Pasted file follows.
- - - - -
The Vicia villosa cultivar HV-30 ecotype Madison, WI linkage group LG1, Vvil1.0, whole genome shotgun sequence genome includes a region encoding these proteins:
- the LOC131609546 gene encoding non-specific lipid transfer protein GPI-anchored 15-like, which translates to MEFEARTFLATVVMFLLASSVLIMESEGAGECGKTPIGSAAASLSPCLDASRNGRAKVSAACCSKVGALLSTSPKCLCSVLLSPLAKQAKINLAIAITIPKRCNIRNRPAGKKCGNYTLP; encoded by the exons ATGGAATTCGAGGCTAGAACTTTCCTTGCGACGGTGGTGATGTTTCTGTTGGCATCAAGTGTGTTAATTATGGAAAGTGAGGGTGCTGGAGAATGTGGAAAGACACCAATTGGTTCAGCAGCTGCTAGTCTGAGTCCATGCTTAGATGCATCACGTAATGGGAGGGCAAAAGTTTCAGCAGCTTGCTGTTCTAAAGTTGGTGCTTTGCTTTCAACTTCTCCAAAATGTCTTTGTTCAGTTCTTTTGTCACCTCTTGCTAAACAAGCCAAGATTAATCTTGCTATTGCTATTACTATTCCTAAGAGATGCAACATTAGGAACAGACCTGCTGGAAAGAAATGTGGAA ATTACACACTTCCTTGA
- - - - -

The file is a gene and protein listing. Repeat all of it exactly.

The Vicia villosa cultivar HV-30 ecotype Madison, WI linkage group LG1, Vvil1.0, whole genome shotgun sequence genome includes a region encoding these proteins:
- the LOC131609546 gene encoding non-specific lipid transfer protein GPI-anchored 15-like, which translates to MEFEARTFLATVVMFLLASSVLIMESEGAGECGKTPIGSAAASLSPCLDASRNGRAKVSAACCSKVGALLSTSPKCLCSVLLSPLAKQAKINLAIAITIPKRCNIRNRPAGKKCGNYTLP; encoded by the exons ATGGAATTCGAGGCTAGAACTTTCCTTGCGACGGTGGTGATGTTTCTGTTGGCATCAAGTGTGTTAATTATGGAAAGTGAGGGTGCTGGAGAATGTGGAAAGACACCAATTGGTTCAGCAGCTGCTAGTCTGAGTCCATGCTTAGATGCATCACGTAATGGGAGGGCAAAAGTTTCAGCAGCTTGCTGTTCTAAAGTTGGTGCTTTGCTTTCAACTTCTCCAAAATGTCTTTGTTCAGTTCTTTTGTCACCTCTTGCTAAACAAGCCAAGATTAATCTTGCTATTGCTATTACTATTCCTAAGAGATGCAACATTAGGAACAGACCTGCTGGAAAGAAATGTGGAA ATTACACACTTCCTTGA